Conceptual Physics 2009: Unit 1 (Ch 1-7)

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Based on the newest Paul Hewitt conceptual physics textbook, published 2009

Scientific methods

effective in gaining, organizing, and applying new knowledge

Fact

close agreement by competent observers who make a series of observations of the same phenonmenon

Hypothesis

educated guess that is not fully accepted until demonstrated by experiment

Laws or Principles

when hypotheses about the relationship among natural quantities are tested over and over again and not contradicted, may become...

theory

a synthesis of a large body of information that encompasses well-tested and verified hypotheses about certain aspects of the natural world

force

a push or pull

net force

combination of all forces acting on an object

magnitude

amount

vector

an arrow that represents the magnitued and direction of a quantity

vector quantity

quantity that needs both magnitude and direction for a complete description (Ex: force)

scalar quanity

quantity that can be described by magnitude only and has no direction (Ex: time, area, and volume)

Mechanical equilibrium

state wherein no physical changes occur

Equilibrium rule

whenever the net force on an object is zero the object is said to be in mechanical equilibrium

Support force

the upward force that balances the weight of an object on a surface

Resultant

the sum of two or more vectors

Friction

force that acts between materials that touch as they move past each other

Inertia

the property of a body to resist changes to its state of motion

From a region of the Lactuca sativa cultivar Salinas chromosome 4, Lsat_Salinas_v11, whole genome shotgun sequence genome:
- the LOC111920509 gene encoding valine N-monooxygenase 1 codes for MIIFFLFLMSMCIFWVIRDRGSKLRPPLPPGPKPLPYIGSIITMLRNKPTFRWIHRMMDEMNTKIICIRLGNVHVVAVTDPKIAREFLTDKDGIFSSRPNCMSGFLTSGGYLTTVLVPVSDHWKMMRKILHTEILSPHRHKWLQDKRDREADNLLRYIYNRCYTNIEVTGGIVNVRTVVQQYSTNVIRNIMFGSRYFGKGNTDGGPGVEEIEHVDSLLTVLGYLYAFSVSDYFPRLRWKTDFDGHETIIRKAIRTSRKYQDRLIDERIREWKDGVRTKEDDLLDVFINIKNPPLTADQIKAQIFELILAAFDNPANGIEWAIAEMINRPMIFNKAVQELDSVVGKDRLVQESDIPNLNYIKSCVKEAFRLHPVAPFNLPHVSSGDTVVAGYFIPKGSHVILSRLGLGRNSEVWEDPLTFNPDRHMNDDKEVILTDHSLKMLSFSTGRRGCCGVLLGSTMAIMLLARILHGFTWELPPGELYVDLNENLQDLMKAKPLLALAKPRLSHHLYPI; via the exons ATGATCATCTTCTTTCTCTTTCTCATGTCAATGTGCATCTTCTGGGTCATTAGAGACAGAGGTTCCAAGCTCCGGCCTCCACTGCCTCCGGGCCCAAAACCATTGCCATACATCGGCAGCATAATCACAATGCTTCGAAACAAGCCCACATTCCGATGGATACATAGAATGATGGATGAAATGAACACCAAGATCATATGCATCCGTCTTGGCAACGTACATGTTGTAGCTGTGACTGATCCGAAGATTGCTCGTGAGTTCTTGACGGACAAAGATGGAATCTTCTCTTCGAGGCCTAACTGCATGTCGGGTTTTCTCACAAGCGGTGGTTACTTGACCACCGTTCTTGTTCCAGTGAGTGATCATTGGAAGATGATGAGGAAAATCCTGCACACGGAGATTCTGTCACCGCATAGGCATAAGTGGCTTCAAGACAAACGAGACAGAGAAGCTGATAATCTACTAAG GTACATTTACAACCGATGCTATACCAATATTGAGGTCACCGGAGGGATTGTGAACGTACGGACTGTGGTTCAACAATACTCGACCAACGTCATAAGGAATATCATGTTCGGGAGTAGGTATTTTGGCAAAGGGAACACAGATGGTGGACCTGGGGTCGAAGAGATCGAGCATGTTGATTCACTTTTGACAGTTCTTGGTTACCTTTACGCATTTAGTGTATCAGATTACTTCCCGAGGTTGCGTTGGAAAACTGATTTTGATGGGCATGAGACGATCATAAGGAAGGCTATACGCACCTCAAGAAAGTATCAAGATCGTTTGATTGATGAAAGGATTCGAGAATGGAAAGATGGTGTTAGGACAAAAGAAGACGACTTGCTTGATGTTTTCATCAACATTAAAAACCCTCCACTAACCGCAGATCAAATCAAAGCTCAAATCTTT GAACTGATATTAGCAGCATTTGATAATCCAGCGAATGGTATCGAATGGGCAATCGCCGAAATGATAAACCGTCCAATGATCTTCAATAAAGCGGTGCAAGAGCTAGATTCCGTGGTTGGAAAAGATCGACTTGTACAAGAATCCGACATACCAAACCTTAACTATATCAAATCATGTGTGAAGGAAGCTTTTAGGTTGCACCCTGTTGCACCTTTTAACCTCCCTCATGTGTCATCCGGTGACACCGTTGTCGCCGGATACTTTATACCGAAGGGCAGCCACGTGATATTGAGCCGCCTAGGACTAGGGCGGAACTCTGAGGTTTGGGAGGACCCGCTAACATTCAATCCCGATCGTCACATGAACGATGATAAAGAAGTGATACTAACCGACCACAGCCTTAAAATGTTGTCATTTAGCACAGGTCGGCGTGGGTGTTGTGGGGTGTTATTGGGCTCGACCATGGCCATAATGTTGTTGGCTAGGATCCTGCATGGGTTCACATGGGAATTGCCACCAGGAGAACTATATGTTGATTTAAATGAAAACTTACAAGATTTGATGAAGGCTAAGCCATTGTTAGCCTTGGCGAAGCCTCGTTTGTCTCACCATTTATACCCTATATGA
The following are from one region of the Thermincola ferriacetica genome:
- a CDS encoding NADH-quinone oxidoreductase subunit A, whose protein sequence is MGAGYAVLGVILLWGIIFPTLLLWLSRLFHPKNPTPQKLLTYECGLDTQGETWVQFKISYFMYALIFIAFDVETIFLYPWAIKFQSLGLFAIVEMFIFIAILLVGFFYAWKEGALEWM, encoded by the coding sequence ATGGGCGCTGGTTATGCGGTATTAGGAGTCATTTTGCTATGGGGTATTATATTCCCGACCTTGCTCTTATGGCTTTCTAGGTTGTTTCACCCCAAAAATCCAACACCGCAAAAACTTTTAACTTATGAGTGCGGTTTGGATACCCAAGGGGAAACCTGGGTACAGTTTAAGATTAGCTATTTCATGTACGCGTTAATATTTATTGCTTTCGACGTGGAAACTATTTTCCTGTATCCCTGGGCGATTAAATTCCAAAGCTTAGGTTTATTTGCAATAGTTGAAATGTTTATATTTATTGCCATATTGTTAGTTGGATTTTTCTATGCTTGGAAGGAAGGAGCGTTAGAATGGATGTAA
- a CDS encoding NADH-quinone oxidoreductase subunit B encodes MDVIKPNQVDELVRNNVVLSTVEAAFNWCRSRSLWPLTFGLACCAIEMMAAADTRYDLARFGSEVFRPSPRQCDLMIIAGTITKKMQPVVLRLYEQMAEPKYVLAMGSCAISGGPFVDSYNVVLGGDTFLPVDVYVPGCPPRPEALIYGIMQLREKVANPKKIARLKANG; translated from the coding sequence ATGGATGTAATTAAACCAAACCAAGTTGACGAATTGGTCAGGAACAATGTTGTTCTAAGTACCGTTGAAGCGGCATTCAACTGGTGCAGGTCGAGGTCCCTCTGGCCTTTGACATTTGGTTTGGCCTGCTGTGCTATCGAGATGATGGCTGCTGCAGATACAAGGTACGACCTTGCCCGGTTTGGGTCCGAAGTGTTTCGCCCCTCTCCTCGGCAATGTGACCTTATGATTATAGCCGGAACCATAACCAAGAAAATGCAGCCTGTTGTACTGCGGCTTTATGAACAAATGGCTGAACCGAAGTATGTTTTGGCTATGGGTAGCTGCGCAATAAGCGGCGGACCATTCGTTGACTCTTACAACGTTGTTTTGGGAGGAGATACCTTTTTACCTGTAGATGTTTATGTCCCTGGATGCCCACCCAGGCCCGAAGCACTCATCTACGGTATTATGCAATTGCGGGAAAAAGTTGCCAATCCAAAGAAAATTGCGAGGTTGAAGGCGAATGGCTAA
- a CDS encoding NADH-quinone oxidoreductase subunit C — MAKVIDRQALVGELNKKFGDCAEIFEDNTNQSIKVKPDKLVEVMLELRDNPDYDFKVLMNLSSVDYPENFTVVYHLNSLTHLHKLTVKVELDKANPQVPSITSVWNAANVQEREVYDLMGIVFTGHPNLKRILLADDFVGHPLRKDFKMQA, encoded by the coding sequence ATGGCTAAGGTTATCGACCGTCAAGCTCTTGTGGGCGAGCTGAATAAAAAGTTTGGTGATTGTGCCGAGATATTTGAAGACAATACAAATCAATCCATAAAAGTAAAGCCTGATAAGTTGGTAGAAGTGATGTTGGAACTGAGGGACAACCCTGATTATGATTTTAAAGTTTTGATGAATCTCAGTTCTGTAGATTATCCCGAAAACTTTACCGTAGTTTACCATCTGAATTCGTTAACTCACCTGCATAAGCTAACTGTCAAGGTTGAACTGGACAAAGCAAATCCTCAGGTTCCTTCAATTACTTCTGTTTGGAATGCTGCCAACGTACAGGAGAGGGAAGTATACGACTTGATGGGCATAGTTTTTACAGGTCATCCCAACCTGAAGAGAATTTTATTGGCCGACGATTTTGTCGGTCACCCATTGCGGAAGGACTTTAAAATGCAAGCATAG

Newton's first law (law of intertia)

Newton's first law states that every object continues in a state of rest, or of uniform speed in a straight line, unless acted on by a nonzero net force.

kilograms

the fundamental unit of mass

Mass

measure of the amount of material (matter) in an object and depends only on the number of and kind of atoms that compose it

Weight

measure of the gravitational force acting on the object. Depends on object's location

Newton

SI unit of force (1kg=10N)

Relative

in respect to (An object is moving if its position, relative to a fixed point, is changing

Speed

how fast an object is moving

instantaneous speed

the speed at any instant (tell speed of a car any instant by looking at speedometer)

average speed

the total distance covered divided by time

Velocity

how fast and in what direction an object moves

Acceleration

rate at which velocity is changing. Change of velocity/time interval

Free fall

when an object is only affect by the force of gravity

Elapsed time

time that has elapsed, of passed, since the beginning of any motion

components

two vectors at right angles that add up to a given vector

resolution

process of determining the components of a vector

projectile

any object that moves through the air or space, acted on only by gravity (and air resistance, if any).

trajectory

the path of a projectile

Inversely

two values change in opposite directions. Mathematically we see that as the denominator increases, the whole quantity decreases by the same factor.

Newton's Second Law

the acceleration produced by a net force on an object is directly proportional to the marnitue of the net force, is in the same direction as the net force, and is inversely proportional to the mass of the object. Acceleration = net force/mass (a=F/m)

fluids

liquids and gases

air resistance

friction acting on something moviing through the air, a common form of fluid friction.

Free body diagram

diagram showing all the forces acting on an object

pressure

the amount of force per unit of area. Pressure = force/area of application (P=F/A)

Pascals (Pa.)

pressure is measured in newtons per square meter. Equal to one newton per square newton.

Terminal speed

speed at which the acceleration of a falling object is zero because friction balances the weight

Terminal velocity

terminal speed combined with non changing direction of motion

Interaction

a mutual action between one thing and another

Newton's third law

whenever one object exerts a force on a second object, the second object exerts an equal and opposite force on the first object. One force is called the action force and the other the reaction force

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